Find Out How Massage Can Benefit Your Ex-Racehorse
Many horses have issues with balance, straightness or restricted range of motion, especially off-the-track-thoroughbreds. Issues like stiffness, poor flexibility, high head carriage, wrong leads, difficulty circling, weak hind end, heavy on the forehand or a limited ability for collection.
Even though a horse’s natural balance is more on the forehand, this can become exaggerated when more weight is placed toward the front of the horse. This is compromised even more when the hind end is weak. Developing strength in the rear of the horse is essential as it is responsible for the propulsion of the horse. It is also equally important to strengthen the deep core muscles of the horse’s neck to aid in the elevation at the base of the neck and for flexion at the poll.
Maybe your ex-racehorse can’t maintain a consistent frame or perhaps they aren’t responsive to your aids the way you’d prefer. Guess what? These are fairly common issues and they won’t resolve on their own, even with a horse that’s sound.
In order to achieve true collection, more engagement from the hind end is required in the form of stepping farther underneath the body. This propulsion from the hindquarters allows the horse to be “lighter” on the forehand and also aids in the elevation of the neck and flexion at the poll.
Like people, horses have a preferred laterality. Either left or right side dominant. The hollow or weak side is the area where muscles will require more development. In hand work, groundwork and gymnastics are a vital tool to help develop balance and even out the natural asymmetry in the horse.
However, you can not “train out” muscle tension, tightness and restriction. If the repeated strain of improper muscle use isn’t alleviated, it can result in issues with the equine’s range of motion. By limiting or restricting the free movement of the muscles, a visible problem is sure to arise within the horse. This is often observed in off-the-track-thoroughbreds or horses that have a “funny way” of going. Discomfort from muscle tightness can also manifest as a sour disposition in a horse’s behavior with an aversion to work or being ridden under saddle. Many horses suffer in silence with pain or discomfort due to muscle restriction and it only becomes known when the horse has reached a “breaking point.”
The equine’s body is composed of over 60% muscle. If you have a desire for your horse to be flexible, supple and have an overall sense of well-being––massage, core exercises and therapeutic stretches are essential to improving range of motion.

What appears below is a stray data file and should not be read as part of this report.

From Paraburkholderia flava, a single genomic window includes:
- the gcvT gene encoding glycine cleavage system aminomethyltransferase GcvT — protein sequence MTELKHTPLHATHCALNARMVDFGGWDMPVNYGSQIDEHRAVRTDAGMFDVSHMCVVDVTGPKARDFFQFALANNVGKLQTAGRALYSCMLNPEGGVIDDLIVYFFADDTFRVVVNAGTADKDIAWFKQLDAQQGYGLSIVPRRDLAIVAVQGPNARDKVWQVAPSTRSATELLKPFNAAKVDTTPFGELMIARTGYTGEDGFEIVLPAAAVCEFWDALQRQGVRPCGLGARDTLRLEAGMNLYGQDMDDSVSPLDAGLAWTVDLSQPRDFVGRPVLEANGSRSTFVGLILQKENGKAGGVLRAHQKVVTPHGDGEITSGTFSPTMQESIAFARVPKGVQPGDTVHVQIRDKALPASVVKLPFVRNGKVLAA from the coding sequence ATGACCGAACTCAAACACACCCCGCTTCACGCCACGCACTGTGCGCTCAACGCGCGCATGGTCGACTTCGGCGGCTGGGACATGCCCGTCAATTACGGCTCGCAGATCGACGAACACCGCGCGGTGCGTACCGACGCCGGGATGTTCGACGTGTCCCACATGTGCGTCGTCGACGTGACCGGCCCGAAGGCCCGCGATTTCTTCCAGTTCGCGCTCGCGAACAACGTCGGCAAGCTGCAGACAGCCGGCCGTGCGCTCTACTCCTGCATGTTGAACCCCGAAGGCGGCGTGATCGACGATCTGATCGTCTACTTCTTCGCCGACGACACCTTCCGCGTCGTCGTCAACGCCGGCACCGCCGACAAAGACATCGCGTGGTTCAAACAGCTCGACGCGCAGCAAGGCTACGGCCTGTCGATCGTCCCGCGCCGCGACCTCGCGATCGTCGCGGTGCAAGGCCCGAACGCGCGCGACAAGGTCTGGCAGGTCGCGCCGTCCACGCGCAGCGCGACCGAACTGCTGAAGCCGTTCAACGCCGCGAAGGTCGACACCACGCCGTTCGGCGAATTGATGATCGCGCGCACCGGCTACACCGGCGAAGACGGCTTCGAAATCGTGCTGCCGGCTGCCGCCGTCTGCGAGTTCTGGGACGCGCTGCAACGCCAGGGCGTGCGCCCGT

In fact, science has proven that massage can increase the range of motion. Increased range of motion means greater flexibility, stamina and more fluidity in movement.
Once problem areas are addressed, the horse can move more freely. Keeping the horse flexible can also help prevent injuries by reducing the muscle tension or constriction due to repetitive strain–which is caused by the improper use of muscles.
Massage also increases the circulation in the horse to help promote faster healing or rehabilitation time, as it helps generate the required blood flow to the muscles.
Regularly implementing core exercises that target and activate the deep core muscles in addition to massage can vastly improve your horse’s posture and stability while increasing their range of motion.
Equine massage, core exercises, stretches or other physical conditioning exercises are never a substitute for veterinary care. It can improve the quality of life, general well-being, and performance of a horse. If your horse is experiencing lameness or illness, please consult your veterinarian.
About the author: Raina Marie Paucar Is a Certified Equine Massage Therapist Specializing in Sports Massage and Biomechanics for the Equine Athlete. She has over 20+ years of professional field experience with racehorses on and off-the-track as well as performance horses. She is dedicated to educating and promoting the well-being of all horses with a special focus on ex-racehorses. You can visit her website: ottbacademy.com, Instagram @ottbacademy, or on Facebook at @ottbacademy. Learn how to further develop your horse with Three Essential Exercises on her website.